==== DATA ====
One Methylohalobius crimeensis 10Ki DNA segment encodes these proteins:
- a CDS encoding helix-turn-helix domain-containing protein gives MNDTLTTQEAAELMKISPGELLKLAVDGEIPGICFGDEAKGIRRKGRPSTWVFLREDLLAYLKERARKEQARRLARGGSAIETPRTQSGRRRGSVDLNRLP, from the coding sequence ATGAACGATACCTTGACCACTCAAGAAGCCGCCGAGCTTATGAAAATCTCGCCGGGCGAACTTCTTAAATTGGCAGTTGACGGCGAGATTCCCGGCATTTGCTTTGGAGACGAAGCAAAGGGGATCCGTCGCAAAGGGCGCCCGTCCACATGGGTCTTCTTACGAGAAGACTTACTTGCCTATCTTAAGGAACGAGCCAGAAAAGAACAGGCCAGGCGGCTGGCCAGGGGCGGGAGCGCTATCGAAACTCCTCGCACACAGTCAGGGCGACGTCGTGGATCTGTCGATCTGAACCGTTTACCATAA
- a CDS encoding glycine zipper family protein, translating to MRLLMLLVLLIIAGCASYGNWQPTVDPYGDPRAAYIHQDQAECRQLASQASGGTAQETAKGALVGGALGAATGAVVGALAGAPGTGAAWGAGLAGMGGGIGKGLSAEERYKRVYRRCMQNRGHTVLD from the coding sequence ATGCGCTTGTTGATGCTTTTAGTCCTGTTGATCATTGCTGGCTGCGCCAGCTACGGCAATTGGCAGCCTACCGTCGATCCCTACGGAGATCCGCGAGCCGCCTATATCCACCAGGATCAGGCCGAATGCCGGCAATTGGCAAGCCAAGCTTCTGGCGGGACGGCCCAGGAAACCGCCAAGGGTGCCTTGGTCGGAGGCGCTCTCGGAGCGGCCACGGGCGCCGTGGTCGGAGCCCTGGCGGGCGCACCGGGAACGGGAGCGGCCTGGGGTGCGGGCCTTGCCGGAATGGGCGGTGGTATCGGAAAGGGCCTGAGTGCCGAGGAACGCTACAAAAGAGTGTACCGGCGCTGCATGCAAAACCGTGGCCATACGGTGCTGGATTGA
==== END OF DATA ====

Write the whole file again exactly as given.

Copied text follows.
One Methylohalobius crimeensis 10Ki DNA segment encodes these proteins:
- a CDS encoding helix-turn-helix domain-containing protein gives MNDTLTTQEAAELMKISPGELLKLAVDGEIPGICFGDEAKGIRRKGRPSTWVFLREDLLAYLKERARKEQARRLARGGSAIETPRTQSGRRRGSVDLNRLP, from the coding sequence ATGAACGATACCTTGACCACTCAAGAAGCCGCCGAGCTTATGAAAATCTCGCCGGGCGAACTTCTTAAATTGGCAGTTGACGGCGAGATTCCCGGCATTTGCTTTGGAGACGAAGCAAAGGGGATCCGTCGCAAAGGGCGCCCGTCCACATGGGTCTTCTTACGAGAAGACTTACTTGCCTATCTTAAGGAACGAGCCAGAAAAGAACAGGCCAGGCGGCTGGCCAGGGGCGGGAGCGCTATCGAAACTCCTCGCACACAGTCAGGGCGACGTCGTGGATCTGTCGATCTGAACCGTTTACCATAA
- a CDS encoding glycine zipper family protein, translating to MRLLMLLVLLIIAGCASYGNWQPTVDPYGDPRAAYIHQDQAECRQLASQASGGTAQETAKGALVGGALGAATGAVVGALAGAPGTGAAWGAGLAGMGGGIGKGLSAEERYKRVYRRCMQNRGHTVLD from the coding sequence ATGCGCTTGTTGATGCTTTTAGTCCTGTTGATCATTGCTGGCTGCGCCAGCTACGGCAATTGGCAGCCTACCGTCGATCCCTACGGAGATCCGCGAGCCGCCTATATCCACCAGGATCAGGCCGAATGCCGGCAATTGGCAAGCCAAGCTTCTGGCGGGACGGCCCAGGAAACCGCCAAGGGTGCCTTGGTCGGAGGCGCTCTCGGAGCGGCCACGGGCGCCGTGGTCGGAGCCCTGGCGGGCGCACCGGGAACGGGAGCGGCCTGGGGTGCGGGCCTTGCCGGAATGGGCGGTGGTATCGGAAAGGGCCTGAGTGCCGAGGAACGCTACAAAAGAGTGTACCGGCGCTGCATGCAAAACCGTGGCCATACGGTGCTGGATTGA